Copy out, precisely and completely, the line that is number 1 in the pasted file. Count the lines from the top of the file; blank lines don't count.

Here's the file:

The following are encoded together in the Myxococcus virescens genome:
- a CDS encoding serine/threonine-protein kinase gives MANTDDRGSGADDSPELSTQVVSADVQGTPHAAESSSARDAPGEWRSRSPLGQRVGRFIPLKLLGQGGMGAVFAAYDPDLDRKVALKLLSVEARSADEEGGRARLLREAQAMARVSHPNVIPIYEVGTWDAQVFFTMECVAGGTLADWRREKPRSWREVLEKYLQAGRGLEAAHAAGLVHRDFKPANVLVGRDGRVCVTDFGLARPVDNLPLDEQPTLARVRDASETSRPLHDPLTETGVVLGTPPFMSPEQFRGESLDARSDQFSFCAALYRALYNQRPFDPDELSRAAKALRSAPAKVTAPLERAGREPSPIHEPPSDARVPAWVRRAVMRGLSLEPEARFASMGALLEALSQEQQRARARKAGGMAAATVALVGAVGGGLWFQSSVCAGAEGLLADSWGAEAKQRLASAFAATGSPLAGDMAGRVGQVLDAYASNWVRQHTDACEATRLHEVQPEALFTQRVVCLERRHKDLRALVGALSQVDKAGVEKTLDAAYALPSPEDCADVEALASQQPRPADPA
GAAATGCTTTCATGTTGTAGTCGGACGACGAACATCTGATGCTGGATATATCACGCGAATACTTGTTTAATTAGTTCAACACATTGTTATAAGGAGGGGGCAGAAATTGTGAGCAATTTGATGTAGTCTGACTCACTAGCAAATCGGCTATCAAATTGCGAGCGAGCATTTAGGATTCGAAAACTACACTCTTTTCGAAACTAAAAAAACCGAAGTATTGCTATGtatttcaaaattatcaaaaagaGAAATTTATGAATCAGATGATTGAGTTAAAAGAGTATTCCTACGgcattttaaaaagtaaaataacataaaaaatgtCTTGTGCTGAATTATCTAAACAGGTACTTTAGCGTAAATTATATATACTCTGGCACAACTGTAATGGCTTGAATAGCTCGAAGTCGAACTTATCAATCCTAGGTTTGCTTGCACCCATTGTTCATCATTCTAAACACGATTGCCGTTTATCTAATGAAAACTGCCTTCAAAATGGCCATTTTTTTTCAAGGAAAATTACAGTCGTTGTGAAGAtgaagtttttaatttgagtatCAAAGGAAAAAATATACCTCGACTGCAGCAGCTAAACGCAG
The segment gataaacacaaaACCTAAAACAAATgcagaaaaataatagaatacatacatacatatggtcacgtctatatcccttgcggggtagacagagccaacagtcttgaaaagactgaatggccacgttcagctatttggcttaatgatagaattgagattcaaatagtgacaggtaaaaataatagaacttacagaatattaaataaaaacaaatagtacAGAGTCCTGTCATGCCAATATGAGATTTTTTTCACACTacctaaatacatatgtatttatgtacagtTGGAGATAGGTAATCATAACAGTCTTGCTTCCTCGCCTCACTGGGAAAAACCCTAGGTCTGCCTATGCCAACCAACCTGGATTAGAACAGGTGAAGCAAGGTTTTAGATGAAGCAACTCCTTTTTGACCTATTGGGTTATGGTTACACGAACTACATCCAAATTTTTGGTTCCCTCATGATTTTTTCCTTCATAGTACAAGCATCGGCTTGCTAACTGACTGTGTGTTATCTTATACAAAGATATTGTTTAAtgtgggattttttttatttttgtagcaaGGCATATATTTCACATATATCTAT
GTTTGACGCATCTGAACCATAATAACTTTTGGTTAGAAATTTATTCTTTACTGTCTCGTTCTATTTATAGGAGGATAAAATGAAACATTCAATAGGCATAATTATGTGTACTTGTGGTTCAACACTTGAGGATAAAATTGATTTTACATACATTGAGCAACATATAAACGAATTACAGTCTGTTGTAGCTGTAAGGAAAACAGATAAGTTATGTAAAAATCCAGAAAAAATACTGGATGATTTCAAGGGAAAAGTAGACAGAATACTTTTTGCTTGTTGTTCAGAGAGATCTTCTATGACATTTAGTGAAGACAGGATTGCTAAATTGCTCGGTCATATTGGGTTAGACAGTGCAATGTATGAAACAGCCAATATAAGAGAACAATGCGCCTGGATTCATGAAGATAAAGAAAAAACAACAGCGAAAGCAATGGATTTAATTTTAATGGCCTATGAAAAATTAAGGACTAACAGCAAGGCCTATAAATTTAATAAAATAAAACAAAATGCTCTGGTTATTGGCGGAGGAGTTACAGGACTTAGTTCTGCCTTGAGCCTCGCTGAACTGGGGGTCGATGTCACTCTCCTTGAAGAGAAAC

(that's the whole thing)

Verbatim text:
The following are encoded together in the Myxococcus virescens genome: